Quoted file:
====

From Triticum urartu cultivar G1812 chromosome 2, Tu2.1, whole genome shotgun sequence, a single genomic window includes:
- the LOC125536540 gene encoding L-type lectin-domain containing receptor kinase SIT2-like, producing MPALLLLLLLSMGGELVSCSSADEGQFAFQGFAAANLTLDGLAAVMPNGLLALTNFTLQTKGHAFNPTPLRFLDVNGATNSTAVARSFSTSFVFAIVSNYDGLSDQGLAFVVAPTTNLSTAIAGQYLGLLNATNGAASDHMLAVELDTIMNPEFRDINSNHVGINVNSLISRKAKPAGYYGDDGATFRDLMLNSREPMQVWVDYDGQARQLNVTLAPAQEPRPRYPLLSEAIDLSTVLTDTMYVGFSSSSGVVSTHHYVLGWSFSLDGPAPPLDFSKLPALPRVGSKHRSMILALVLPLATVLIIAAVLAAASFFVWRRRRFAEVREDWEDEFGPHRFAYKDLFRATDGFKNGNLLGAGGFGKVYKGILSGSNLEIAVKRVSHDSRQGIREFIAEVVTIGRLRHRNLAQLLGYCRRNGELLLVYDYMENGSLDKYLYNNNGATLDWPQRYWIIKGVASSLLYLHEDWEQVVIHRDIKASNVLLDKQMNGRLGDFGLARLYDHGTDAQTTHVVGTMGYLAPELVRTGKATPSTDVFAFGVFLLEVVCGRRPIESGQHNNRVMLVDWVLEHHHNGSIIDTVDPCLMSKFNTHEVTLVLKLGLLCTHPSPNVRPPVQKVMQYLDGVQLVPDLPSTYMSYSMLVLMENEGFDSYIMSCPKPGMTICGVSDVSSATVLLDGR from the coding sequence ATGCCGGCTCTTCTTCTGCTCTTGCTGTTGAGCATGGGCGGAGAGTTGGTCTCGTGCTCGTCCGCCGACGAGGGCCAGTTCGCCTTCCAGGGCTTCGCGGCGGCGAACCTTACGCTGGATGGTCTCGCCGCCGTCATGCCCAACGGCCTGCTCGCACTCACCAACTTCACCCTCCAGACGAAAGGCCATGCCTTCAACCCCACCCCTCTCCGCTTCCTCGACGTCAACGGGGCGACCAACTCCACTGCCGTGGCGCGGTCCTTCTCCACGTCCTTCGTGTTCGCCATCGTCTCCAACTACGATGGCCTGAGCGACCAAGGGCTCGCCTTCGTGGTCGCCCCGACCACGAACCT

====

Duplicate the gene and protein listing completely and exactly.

From Triticum urartu cultivar G1812 chromosome 2, Tu2.1, whole genome shotgun sequence, a single genomic window includes:
- the LOC125536540 gene encoding L-type lectin-domain containing receptor kinase SIT2-like, producing MPALLLLLLLSMGGELVSCSSADEGQFAFQGFAAANLTLDGLAAVMPNGLLALTNFTLQTKGHAFNPTPLRFLDVNGATNSTAVARSFSTSFVFAIVSNYDGLSDQGLAFVVAPTTNLSTAIAGQYLGLLNATNGAASDHMLAVELDTIMNPEFRDINSNHVGINVNSLISRKAKPAGYYGDDGATFRDLMLNSREPMQVWVDYDGQARQLNVTLAPAQEPRPRYPLLSEAIDLSTVLTDTMYVGFSSSSGVVSTHHYVLGWSFSLDGPAPPLDFSKLPALPRVGSKHRSMILALVLPLATVLIIAAVLAAASFFVWRRRRFAEVREDWEDEFGPHRFAYKDLFRATDGFKNGNLLGAGGFGKVYKGILSGSNLEIAVKRVSHDSRQGIREFIAEVVTIGRLRHRNLAQLLGYCRRNGELLLVYDYMENGSLDKYLYNNNGATLDWPQRYWIIKGVASSLLYLHEDWEQVVIHRDIKASNVLLDKQMNGRLGDFGLARLYDHGTDAQTTHVVGTMGYLAPELVRTGKATPSTDVFAFGVFLLEVVCGRRPIESGQHNNRVMLVDWVLEHHHNGSIIDTVDPCLMSKFNTHEVTLVLKLGLLCTHPSPNVRPPVQKVMQYLDGVQLVPDLPSTYMSYSMLVLMENEGFDSYIMSCPKPGMTICGVSDVSSATVLLDGR from the coding sequence ATGCCGGCTCTTCTTCTGCTCTTGCTGTTGAGCATGGGCGGAGAGTTGGTCTCGTGCTCGTCCGCCGACGAGGGCCAGTTCGCCTTCCAGGGCTTCGCGGCGGCGAACCTTACGCTGGATGGTCTCGCCGCCGTCATGCCCAACGGCCTGCTCGCACTCACCAACTTCACCCTCCAGACGAAAGGCCATGCCTTCAACCCCACCCCTCTCCGCTTCCTCGACGTCAACGGGGCGACCAACTCCACTGCCGTGGCGCGGTCCTTCTCCACGTCCTTCGTGTTCGCCATCGTCTCCAACTACGATGGCCTGAGCGACCAAGGGCTCGCCTTCGTGGTCGCCCCGACCACGAACCT